Module 1: Real Information Needs

Providing answers to unasked questions

Why Is It Difficult for Patrons to Express Real Information Needs?

If the patron’s first question is often just a way to find out if you are approachable or reflects a lack of understanding of what your library has to offer, will the next question reveal the real need?

Perhaps not. Many people have difficulty recognizing that information will help, what information is needed, how to find it, or how to apply it once they have it. The ability to identify, find and use needed or wanted information is information literacy, and many people who use your library are not information literate.

There are many other reasons why a patron might not be capable of expressing a real need or be uncomfortable doing so. Consider how difficult it is to discuss a serious personal problem with a complete stranger, perhaps with very little privacy, or to ask questions that make you feel silly for not knowing the answers already. If a question is difficult to share in person, how difficult is it for a patron to put it in email or on the web?

Steps in Discovering the Real Information Need

One reason patrons may not express their information need is that the request may be of a highly personal nature, perhaps a medical or legal problem, and the patron may be embarrassed to share it, or simply feel that it’s none of your business. On the other hand, the patron may consider a question for recreation or entertainment “unworthy” and not serious enough to ask for help.

To do that, you need to be tactful to convey the idea that your job requires you to discover a person’s information need following RUSA guidelines. Try to communicate the idea that the more information you have, the better job you can do in getting the patron the material that will be the most help. To do that, you need to:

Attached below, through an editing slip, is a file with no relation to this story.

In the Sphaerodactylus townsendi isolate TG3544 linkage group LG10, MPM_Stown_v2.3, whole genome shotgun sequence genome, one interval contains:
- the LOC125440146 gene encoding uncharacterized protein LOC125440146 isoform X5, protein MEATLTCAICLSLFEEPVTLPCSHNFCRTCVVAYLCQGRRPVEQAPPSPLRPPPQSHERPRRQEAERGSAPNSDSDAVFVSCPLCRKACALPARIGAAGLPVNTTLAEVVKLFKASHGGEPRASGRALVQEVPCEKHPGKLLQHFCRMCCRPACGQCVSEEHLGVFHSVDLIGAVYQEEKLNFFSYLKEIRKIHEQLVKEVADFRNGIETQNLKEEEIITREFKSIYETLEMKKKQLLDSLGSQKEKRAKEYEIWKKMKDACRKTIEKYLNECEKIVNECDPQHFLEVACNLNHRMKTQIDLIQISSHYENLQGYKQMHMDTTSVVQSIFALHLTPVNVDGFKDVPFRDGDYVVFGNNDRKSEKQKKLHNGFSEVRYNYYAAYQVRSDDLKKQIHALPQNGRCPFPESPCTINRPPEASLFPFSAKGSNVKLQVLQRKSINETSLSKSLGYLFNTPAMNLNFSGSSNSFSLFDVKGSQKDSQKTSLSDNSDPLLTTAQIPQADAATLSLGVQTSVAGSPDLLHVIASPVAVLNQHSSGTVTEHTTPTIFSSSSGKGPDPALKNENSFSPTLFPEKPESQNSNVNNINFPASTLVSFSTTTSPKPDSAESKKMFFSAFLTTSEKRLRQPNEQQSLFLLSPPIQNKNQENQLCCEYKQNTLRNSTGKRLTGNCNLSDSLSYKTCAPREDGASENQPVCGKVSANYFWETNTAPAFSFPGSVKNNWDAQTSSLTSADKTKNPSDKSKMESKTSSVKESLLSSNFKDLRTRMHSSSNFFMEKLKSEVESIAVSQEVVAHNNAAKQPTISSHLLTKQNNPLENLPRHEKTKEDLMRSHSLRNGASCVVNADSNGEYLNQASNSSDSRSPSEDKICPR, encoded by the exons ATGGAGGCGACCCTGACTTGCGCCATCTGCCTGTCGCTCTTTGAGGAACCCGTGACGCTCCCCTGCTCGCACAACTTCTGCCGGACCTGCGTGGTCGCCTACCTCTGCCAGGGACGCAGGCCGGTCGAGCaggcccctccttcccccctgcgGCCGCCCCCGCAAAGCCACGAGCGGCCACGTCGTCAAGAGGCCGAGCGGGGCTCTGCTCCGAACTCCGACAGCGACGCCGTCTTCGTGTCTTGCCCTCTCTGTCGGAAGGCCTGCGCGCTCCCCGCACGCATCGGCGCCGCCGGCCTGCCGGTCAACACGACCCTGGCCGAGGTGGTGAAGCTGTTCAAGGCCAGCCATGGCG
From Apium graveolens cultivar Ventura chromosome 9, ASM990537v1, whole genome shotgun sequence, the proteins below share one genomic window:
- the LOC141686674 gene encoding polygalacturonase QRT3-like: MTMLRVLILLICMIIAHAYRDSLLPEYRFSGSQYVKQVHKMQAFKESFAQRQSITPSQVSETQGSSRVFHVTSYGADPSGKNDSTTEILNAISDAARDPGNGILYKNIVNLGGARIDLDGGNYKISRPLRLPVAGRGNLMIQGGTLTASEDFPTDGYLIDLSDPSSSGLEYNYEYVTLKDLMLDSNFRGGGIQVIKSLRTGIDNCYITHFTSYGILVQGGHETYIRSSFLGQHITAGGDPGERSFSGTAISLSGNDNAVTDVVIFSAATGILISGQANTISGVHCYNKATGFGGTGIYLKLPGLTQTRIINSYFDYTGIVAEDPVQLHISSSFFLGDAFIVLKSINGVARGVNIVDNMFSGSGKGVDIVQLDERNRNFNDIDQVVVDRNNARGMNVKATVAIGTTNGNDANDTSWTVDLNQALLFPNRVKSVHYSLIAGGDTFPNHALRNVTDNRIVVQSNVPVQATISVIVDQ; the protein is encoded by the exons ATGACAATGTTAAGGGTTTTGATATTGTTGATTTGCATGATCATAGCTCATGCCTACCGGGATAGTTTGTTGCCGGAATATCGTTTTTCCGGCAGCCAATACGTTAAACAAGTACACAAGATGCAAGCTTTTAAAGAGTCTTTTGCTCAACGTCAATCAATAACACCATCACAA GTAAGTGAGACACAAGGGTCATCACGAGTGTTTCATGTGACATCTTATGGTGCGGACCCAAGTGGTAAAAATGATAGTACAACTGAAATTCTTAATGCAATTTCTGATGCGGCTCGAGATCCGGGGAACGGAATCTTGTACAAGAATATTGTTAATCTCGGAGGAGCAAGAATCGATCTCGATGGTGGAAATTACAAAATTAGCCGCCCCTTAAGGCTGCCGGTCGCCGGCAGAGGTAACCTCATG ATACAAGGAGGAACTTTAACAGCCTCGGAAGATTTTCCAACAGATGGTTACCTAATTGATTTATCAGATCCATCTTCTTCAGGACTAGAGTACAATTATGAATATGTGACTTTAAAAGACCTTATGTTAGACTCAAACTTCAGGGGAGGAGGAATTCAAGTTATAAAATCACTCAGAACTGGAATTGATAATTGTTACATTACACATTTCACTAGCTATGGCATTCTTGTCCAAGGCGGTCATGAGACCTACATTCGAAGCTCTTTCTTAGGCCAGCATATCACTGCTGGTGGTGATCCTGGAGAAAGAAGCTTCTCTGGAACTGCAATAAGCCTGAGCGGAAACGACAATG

• Be approachable
  • Make the patron feel comfortable
  • Be sensitive. You may need to go with the patron to a quiet place away from other patrons
  • Assure confidentiality of remote reference. Let patrons know the measures taken to ensure confidentiality for virtual reference

Even when patrons are not reluctant to share their questions, they may be poorly equipped to articulate their requests for several reasons:

  • Education Level
  • Physical Limitations
  • Lack of understanding of the English language
  • Lack of knowledge of subject
  • Lack of skills or resources necessary to participate in virtual reference services.

Major Point: People Often Don’t Clearly Express Their Real Information Needs.


Answer the following questions about your library. If you don’t know the answers, ask your supervisor or reference staff.

  1. Is it possible to allow some privacy for working with a patron with a very personal question?
  2. What do you do, or see others doing, to make patrons feel comfortable when working to find answers to information needs?